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HOME NRI JOURNAL Takahide Kiuchi's View - Insight into World Economic Trends :
Does the War in Ukraine Pose a Major Risk for the Global Economy?


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Takahide Kiuchi's View - Insight into World Economic Trends :
Does the War in Ukraine Pose a Major Risk for the Global Economy?

Takahide Kiuchi, Executive Economist, Financial Technology Solution Division

#Market Analysis

#Takahide Kiuchi

May 13, 2022

With the scars left on the global economy from the Covid-19 pandemic still very much evident, Russia’s invasion of Ukraine has brought one crisis on top of another. The invasion of Ukraine has made the problem of steeply rising prices worldwide even more serious, amplifying the downside risks for the global economy.

The war in Ukraine has intensified global economic risks

In the global economic outlook announced on April 19 by the IMF (International Monetary Fund), the global growth rate for 2022 was downwardly revised to +3.6%, which was 0.8% lower than in the previous outlook forecasted in January, while the rate for 2023 was also downwardly revised by 0.2% to the same +3.6% as well. The biggest factor behind these downward revisions was Russia’s invasion of Ukraine, along with the effects of the sanctions that have subsequently been imposed on Russia by industrialized nations.
According to the IMF, Ukraine’s growth rate for 2022 was put at -35.0%, while Russia’s was forecasted to be -8.5%, with each of their economies projected to show significant negative growth.
However, Russia’s GDP makes up 1.7% of global GDP overall (2021, IMF estimate), and even if its economy hypothetically were to shrink by 10%, that would only drive down global GDP by a mere 0.17%. In terms of the effects of the war in Ukraine on the global economy, the greater concern is not the direct impact of the economic downturns in Russia and Ukraine, but rather the indirect impact caused by soaring energy prices in the wake of sanctions against Russia by the developed world, and consequently the acceleration of monetary tightening by the FRB (US Federal Reserve Board).
From this perspective, whether the sanctions placed on Russia are to be strengthened further going forward will be important for predicting the outlook for the global economy. The IMF has indicated that if the sanctions against Russia are further enhanced and Russian energy exports are severely restricted, there is a chance that the cascading effects such as increased energy prices, deteriorating corporate and household sentiment, and financial market disruptions could depress the growth forecast outlook for the global economy by as much as an additional 2%.

The sanctions against Russia will deal a major blow to the Russian economy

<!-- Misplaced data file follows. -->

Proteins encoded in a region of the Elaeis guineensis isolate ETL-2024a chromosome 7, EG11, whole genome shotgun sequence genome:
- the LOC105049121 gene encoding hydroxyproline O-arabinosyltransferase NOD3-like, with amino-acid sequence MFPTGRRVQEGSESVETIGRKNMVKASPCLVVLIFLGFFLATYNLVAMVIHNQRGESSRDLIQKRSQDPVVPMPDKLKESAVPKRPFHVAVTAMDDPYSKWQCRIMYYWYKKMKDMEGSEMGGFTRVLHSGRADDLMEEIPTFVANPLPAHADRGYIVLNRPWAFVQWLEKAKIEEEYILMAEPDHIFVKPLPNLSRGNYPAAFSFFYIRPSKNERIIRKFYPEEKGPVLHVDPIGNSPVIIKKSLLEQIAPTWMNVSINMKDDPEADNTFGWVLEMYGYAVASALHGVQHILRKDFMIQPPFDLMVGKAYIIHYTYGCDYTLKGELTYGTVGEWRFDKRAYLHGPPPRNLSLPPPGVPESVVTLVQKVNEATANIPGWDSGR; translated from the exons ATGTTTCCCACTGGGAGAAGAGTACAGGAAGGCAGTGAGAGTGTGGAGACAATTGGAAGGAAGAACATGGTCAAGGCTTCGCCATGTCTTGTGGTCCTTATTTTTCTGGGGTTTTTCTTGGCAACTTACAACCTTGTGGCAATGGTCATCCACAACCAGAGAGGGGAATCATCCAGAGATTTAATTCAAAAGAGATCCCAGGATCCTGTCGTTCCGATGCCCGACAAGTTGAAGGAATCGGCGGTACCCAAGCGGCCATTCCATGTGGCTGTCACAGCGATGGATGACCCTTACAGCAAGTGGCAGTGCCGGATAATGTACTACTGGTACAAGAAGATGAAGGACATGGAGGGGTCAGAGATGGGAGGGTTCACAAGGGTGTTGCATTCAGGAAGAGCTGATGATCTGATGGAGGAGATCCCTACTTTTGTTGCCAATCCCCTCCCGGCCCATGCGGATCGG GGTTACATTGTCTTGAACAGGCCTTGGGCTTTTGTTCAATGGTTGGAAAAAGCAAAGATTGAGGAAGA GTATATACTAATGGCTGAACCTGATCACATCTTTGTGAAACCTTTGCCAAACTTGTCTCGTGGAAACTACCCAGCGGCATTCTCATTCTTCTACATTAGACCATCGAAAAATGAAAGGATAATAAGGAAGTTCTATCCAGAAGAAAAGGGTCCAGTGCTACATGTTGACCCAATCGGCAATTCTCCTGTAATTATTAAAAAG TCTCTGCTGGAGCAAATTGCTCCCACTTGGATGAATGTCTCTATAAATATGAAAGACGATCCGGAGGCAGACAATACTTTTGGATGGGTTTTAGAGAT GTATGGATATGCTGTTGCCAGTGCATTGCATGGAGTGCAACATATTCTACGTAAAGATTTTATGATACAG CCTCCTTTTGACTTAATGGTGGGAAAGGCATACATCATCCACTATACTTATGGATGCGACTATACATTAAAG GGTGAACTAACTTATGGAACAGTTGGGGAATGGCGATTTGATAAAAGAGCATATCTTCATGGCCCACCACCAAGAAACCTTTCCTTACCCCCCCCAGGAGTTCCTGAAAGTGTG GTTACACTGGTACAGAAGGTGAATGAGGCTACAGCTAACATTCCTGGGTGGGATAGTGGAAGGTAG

It’s unclear whether the sanctions placed on Russia—which have been imposed in a coordinated fashion following the invasion of Ukraine—will swiftly have the effect of halting the Russian military’s actions, as the industrialized world hopes they will. Yet I think these sanctions stand a good chance of dealing a major blow to the Russian economy in the short term, and even in the medium and long terms.
Industrialized nations started by imposing the so-called SWIFT sanctions, which exclude major Russian banks from SWIFT (Society for Worldwide Interbank Financial Telecommunications), the largest international bank payment and settlement network, as well as by taking measures to freeze the foreign reserves kept by the Central Bank of Russia in the central banks of other major countries. These actions have undoubtedly dealt a major blow to Russian trade and economic activity.
At the time of the annexation of Crimea back in 2014, Russia may already have had its sights on this invasion of Ukraine, and perhaps it had already begun making preparations to that end. Since 2014, Russia has been transitioning to agreements under which its trade transactions are denominated in rubles instead of US dollars, thus seeking to bolster its resilience against financial sanctions. It has also created its own independent international bank payment and settlement network called “SPFS”.
Even still, in response to this current round of financial sanction measures in the form of the SWIFT sanctions and the freezing of foreign reserves, Russian trade activity has suffered a serious blow, and the significant drop in the value of the Russian ruble has led to severe price increases. Russia’s attempt to stand on its own monetarily has not gone well.
Furthermore, ever since it annexed Crimea in 2014, Russia has worked to transition from imported products to domestically produced goods to guard itself against future economic sanctions. This is one part of a medium-term plan aimed at defending the Russian economy, and it’s even referred to as the “fortification of the Russian economy”.
Yet this has been an ineffective policy in pushing for greater domestic production at a high cost, and it also hasn’t gone very well. According to a survey done by Russia’s National Research University Higher School of Economics (HSE), 75% of all non-food consumer goods handled in Russia in 2020 were imported items. That percentage even goes as high as 86% when smartphones and other communication devices are factored in.
Consequently, Russia has embarked on its invasion of Ukraine at a time when its attempts to build a more self-reliant economy have only come halfway. And now that it has been subjected to severe sanctions from the industrialized world, its economy has taken a substantial hit.

The ruble’s rebound after its sharp decline was a surprise

That said, in some sense Russia has partially recovered from the massive initial blow it took from the sanctions. By developing other payment channels, the country has managed to resume some of its trade, for which payments had temporarily come to a halt following the SWIFT sanctions.